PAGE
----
“What the Pines Whispered” is the last chapter of the last mystery novel written by Anna Katherine Green. Her first novel, “The Leavenworth Case,” appears in a 1921 photograph of the doctors and staff of Sugar Pine Hospital, in Madera County California. If the sugar pines of Madera County could whisper, perhaps they could solve another mystery: who took these photos, and why were they found in a dresser drawer in a Salvation Army store.
In 1974, I was given an old cardboard 3x5 file box, filled with negatives. The box held hundreds of negatives, mostly in obsolete 116 format, divided by old school file cards, most with a description of the content of the negative. There was also a Kodak negative binder for 2.5x4.25: negatives (116 film). Many negatives were taken with a No.1A Kodak Folding Pocket Camera . The “A” denotes Autographic, a features which permits the photographer to make notations between the frames. Some were in separate envelopes. One set was photographs of the 91st Division homecoming parade on Market Street, San Francisco, 1919. Among the more interesting negatives were scenes of the logging town of Sugar Pine.
Sugar Pine was a company town of the Madera Sugar Pine Lumber Company. Madera Sugar Pine was one of the largest lumber companies in California. The Sugar Pine Post Office opened in 1907, but closed in 1934. Sugar Pine is located in the Sierra range, near Yosemite National Park. The area is also known for gold mining. When Mark Twain and Brett Harte were living and writing in the rough and tumble world of California prospectors, this was their back yard.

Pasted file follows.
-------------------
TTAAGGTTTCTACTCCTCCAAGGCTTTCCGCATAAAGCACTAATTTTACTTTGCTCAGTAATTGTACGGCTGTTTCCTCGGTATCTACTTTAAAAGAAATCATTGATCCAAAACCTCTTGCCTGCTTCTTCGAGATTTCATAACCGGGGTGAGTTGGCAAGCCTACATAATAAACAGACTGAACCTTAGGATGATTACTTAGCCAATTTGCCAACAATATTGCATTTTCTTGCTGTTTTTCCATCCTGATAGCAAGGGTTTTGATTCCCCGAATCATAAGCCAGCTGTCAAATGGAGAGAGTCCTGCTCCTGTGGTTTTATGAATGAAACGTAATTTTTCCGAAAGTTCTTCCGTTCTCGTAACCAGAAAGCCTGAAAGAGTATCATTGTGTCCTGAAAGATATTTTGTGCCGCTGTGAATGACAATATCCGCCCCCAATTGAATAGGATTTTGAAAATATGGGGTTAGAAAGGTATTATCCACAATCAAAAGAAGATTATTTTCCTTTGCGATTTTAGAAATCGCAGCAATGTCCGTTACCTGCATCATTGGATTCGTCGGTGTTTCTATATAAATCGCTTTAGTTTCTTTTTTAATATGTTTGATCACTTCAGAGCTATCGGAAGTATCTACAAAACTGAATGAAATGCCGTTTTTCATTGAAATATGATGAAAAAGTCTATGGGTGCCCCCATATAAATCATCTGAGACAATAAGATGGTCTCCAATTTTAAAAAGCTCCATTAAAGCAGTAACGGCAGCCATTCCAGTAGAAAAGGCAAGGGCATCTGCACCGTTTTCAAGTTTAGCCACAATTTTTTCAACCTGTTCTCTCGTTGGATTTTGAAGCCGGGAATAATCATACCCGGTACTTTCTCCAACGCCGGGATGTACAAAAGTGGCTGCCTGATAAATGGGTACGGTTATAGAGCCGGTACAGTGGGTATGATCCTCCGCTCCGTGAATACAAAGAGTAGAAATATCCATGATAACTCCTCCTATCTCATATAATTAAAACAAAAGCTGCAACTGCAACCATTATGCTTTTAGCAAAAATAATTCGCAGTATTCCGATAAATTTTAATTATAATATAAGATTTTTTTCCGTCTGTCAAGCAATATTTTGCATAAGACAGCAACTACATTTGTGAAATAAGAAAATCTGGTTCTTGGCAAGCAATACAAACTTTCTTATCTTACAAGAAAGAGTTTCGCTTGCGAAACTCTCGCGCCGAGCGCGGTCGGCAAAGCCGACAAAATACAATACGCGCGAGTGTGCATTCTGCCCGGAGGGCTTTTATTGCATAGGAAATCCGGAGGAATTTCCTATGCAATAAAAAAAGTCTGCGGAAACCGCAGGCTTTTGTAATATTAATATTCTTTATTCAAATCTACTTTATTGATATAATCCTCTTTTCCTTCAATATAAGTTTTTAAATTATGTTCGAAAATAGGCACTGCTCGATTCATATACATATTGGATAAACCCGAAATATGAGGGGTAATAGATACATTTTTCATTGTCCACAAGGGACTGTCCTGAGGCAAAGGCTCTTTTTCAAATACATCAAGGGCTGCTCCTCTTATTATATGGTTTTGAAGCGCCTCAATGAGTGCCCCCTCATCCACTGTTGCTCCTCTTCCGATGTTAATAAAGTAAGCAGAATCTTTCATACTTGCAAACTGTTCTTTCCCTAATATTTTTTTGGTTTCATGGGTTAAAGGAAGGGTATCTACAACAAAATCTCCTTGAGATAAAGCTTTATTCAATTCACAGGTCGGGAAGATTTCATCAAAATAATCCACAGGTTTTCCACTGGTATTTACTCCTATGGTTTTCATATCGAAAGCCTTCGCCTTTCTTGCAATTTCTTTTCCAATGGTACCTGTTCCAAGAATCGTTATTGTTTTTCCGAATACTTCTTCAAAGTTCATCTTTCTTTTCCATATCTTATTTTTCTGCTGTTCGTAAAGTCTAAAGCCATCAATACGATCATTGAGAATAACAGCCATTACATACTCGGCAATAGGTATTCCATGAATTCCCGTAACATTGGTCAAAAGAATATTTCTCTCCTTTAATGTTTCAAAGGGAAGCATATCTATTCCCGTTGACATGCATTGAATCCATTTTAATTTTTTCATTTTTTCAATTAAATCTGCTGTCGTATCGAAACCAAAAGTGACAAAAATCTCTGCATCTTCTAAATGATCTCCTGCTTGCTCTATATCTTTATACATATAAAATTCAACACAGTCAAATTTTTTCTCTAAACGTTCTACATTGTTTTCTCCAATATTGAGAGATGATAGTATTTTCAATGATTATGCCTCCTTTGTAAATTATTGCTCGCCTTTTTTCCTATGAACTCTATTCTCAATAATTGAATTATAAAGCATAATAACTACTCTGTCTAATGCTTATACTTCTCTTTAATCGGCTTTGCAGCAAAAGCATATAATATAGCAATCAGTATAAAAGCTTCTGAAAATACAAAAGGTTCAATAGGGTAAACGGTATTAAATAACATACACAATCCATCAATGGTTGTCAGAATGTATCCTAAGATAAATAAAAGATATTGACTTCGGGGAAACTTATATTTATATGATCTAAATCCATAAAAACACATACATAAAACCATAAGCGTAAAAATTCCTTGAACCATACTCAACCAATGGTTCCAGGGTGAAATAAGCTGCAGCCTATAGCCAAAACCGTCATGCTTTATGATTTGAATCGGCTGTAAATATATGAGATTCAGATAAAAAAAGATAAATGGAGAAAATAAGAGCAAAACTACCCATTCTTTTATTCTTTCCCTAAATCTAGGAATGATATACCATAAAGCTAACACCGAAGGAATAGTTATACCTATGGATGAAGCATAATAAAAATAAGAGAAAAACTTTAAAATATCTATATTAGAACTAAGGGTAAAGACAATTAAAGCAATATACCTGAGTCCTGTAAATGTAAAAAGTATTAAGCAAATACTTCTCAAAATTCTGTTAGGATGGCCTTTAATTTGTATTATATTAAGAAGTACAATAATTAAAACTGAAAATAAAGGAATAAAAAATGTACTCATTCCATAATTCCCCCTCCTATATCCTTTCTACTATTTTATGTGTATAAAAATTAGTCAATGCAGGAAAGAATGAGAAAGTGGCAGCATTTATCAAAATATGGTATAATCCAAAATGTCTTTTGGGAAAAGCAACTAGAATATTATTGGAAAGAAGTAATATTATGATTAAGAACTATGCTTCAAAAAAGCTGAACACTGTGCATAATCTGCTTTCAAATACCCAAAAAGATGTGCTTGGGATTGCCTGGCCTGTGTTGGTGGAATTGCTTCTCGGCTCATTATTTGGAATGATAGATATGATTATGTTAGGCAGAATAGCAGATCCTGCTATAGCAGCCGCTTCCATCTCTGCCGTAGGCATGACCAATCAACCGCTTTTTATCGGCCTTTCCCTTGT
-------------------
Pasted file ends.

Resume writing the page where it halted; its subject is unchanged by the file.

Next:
photographer lived among the millworkers and sawyers of Sugar Pine in 1921
and 1922. The Sugar Pine school class photos suggest that the photographer
was a teacher. The photos include non-mill employee of the town, such as
doctors and nurses, who would probably have been the social circle of a
company town teacher. On further examination of the card file, a 3x5 card
was found with the notation “Margaret Walker, teacher, Spr. 1922 Sugar
Pine.” The negative for that card is missing, but other images demonstrate
that Margaret Walker, M.F. Walker and “Amy” are the same person. A
double-exposed negative is identified as “Bob & Amy at Hilton.”
In this picture, Amy wears the same
hat and dress as in the photo identified as “M.F. Walker, May 11, 1921.”
Some scenes are from other parts of Northern California, including San Francisco, Oakland, Berkeley, San Jose, and resort areas along the Russian River,such as Monte Rio. There are names with locations, such as “Bob at Monte Rio,” “Susie at Twin Peaks,” “Amy with friend at summer home.” Many of the images of “Amy,” are identified as M.F. Walker, or M. Walker. There are pictures of Amy and Bob at Monte Rio, and Amy at Sugar Pine, and R.W. Walker at various sites in Berkeley and Oakland. There are several photos of a young boy named Ross, such as “Ross at the turn in the road, Yosemite National Park. Some time after 1922, Amy gave birth to a baby. From that point on, the images were less adventurous. Before “Baby,” R.W. and M.F. Walker traveled Northern California, taking pictures of natural wonders. After “Baby,” their focus was family. Their lives did not revolve around their experiences of the world around them, but on Baby’s world.